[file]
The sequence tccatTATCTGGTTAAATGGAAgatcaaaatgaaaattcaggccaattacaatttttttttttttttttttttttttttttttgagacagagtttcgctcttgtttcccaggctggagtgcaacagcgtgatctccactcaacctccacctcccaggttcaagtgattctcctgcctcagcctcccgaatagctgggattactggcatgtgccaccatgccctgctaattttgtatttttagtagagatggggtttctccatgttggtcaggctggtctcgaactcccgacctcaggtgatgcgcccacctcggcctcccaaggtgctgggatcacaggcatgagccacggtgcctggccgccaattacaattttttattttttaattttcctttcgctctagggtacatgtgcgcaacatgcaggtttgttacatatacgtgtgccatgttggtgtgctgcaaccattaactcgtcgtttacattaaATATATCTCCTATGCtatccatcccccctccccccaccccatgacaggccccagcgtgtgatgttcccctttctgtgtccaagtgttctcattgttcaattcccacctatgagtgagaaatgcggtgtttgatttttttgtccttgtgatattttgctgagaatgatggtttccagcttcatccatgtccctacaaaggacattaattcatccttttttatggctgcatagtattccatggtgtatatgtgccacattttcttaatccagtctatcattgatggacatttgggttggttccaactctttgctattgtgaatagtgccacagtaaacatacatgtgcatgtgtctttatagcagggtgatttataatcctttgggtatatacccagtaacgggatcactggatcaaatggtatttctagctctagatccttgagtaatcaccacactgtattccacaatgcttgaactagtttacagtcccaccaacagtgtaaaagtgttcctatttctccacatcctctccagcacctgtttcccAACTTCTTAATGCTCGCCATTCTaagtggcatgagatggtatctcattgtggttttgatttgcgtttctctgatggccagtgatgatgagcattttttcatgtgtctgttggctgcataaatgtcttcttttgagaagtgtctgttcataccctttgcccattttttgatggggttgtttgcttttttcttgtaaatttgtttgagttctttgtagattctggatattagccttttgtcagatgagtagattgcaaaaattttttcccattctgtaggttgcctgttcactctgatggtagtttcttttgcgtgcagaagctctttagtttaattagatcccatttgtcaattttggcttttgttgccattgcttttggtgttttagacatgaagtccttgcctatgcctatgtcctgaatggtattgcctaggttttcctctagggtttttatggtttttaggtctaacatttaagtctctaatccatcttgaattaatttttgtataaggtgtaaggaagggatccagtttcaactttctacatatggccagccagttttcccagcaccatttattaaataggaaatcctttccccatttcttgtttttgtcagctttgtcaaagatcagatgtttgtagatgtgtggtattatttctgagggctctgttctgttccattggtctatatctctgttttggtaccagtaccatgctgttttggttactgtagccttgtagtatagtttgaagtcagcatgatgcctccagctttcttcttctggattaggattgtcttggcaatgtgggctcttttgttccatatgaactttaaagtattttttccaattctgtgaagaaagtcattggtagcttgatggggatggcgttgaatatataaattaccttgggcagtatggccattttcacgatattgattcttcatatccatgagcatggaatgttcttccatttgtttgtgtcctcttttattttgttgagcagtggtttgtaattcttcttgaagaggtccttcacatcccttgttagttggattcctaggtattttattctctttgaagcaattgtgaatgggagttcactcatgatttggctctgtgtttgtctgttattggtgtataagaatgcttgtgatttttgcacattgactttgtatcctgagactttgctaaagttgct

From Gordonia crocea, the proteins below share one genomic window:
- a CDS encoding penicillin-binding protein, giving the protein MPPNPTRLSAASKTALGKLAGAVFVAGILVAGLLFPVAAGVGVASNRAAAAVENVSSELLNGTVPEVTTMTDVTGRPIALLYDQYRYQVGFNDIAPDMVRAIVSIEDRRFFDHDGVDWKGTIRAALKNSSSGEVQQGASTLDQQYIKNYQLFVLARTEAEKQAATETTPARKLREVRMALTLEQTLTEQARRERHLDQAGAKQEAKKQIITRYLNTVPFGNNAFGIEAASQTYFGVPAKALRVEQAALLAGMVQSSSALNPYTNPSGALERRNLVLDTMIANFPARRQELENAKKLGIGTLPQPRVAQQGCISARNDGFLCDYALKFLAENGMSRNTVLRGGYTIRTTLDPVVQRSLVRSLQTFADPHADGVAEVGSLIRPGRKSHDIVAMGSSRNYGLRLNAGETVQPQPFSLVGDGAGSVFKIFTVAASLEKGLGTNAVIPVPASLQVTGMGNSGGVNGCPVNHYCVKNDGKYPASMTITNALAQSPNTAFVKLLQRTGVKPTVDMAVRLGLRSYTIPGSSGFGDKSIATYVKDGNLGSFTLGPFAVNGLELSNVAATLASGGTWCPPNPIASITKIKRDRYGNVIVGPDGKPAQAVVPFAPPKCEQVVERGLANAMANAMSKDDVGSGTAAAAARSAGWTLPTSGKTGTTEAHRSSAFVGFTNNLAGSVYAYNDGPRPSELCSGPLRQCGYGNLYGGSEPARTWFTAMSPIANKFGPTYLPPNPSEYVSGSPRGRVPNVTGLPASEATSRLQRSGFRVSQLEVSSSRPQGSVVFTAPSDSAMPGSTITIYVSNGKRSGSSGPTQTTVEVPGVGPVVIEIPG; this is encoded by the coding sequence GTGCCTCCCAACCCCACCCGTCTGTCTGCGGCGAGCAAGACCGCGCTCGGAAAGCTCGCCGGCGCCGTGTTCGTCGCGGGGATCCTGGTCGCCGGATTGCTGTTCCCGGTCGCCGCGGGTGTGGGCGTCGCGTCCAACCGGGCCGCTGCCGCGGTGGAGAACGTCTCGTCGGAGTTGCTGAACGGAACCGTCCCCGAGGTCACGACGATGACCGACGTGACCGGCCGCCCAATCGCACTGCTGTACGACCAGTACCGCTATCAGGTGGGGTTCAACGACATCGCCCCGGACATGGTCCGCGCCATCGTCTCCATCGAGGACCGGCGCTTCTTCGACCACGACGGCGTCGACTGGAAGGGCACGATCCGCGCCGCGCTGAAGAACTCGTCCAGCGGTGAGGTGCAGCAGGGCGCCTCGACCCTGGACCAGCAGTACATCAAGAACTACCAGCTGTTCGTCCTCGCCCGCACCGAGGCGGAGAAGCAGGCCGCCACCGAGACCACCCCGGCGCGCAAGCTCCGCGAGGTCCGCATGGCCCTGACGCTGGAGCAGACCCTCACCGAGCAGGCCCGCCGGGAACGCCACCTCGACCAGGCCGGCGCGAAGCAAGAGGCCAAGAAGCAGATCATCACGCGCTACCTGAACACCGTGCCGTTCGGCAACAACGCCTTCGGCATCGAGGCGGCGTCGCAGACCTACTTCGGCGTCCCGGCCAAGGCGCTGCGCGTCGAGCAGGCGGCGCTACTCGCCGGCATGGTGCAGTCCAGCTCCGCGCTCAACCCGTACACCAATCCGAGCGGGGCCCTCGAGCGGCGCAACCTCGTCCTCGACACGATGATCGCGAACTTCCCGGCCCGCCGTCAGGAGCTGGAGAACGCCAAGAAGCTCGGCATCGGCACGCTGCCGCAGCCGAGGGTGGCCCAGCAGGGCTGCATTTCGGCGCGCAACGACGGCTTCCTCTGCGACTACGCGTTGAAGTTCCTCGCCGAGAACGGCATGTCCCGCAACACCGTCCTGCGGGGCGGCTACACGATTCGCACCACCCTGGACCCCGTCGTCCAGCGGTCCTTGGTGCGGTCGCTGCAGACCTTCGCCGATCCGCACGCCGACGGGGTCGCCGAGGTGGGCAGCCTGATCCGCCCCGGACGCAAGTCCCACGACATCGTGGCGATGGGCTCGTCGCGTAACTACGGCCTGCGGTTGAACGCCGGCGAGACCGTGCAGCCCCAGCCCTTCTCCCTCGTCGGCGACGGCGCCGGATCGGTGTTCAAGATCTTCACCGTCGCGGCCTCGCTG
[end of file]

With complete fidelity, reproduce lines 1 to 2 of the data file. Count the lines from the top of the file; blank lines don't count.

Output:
The sequence tccatTATCTGGTTAAATGGAAgatcaaaatgaaaattcaggccaattacaatttttttttttttttttttttttttttttttgagacagagtttcgctcttgtttcccaggctggagtgcaacagcgtgatctccactcaacctccacctcccaggttcaagtgattctcctgcctcagcctcccgaatagctgggattactggcatgtgccaccatgccctgctaattttgtatttttagtagagatggggtttctccatgttggtcaggctggtctcgaactcccgacctcaggtgatgcgcccacctcggcctcccaaggtgctgggatcacaggcatgagccacggtgcctggccgccaattacaattttttattttttaattttcctttcgctctagggtacatgtgcgcaacatgcaggtttgttacatatacgtgtgccatgttggtgtgctgcaaccattaactcgtcgtttacattaaATATATCTCCTATGCtatccatcccccctccccccaccccatgacaggccccagcgtgtgatgttcccctttctgtgtccaagtgttctcattgttcaattcccacctatgagtgagaaatgcggtgtttgatttttttgtccttgtgatattttgctgagaatgatggtttccagcttcatccatgtccctacaaaggacattaattcatccttttttatggctgcatagtattccatggtgtatatgtgccacattttcttaatccagtctatcattgatggacatttgggttggttccaactctttgctattgtgaatagtgccacagtaaacatacatgtgcatgtgtctttatagcagggtgatttataatcctttgggtatatacccagtaacgggatcactggatcaaatggtatttctagctctagatccttgagtaatcaccacactgtattccacaatgcttgaactagtttacagtcccaccaacagtgtaaaagtgttcctatttctccacatcctctccagcacctgtttcccAACTTCTTAATGCTCGCCATTCTaagtggcatgagatggtatctcattgtggttttgatttgcgtttctctgatggccagtgatgatgagcattttttcatgtgtctgttggctgcataaatgtcttcttttgagaagtgtctgttcataccctttgcccattttttgatggggttgtttgcttttttcttgtaaatttgtttgagttctttgtagattctggatattagccttttgtcagatgagtagattgcaaaaattttttcccattctgtaggttgcctgttcactctgatggtagtttcttttgcgtgcagaagctctttagtttaattagatcccatttgtcaattttggcttttgttgccattgcttttggtgttttagacatgaagtccttgcctatgcctatgtcctgaatggtattgcctaggttttcctctagggtttttatggtttttaggtctaacatttaagtctctaatccatcttgaattaatttttgtataaggtgtaaggaagggatccagtttcaactttctacatatggccagccagttttcccagcaccatttattaaataggaaatcctttccccatttcttgtttttgtcagctttgtcaaagatcagatgtttgtagatgtgtggtattatttctgagggctctgttctgttccattggtctatatctctgttttggtaccagtaccatgctgttttggttactgtagccttgtagtatagtttgaagtcagcatgatgcctccagctttcttcttctggattaggattgtcttggcaatgtgggctcttttgttccatatgaactttaaagtattttttccaattctgtgaagaaagtcattggtagcttgatggggatggcgttgaatatataaattaccttgggcagtatggccattttcacgatattgattcttcatatccatgagcatggaatgttcttccatttgtttgtgtcctcttttattttgttgagcagtggtttgtaattcttcttgaagaggtccttcacatcccttgttagttggattcctaggtattttattctctttgaagcaattgtgaatgggagttcactcatgatttggctctgtgtttgtctgttattggtgtataagaatgcttgtgatttttgcacattgactttgtatcctgagactttgctaaagttgct

From Gordonia crocea, the proteins below share one genomic window: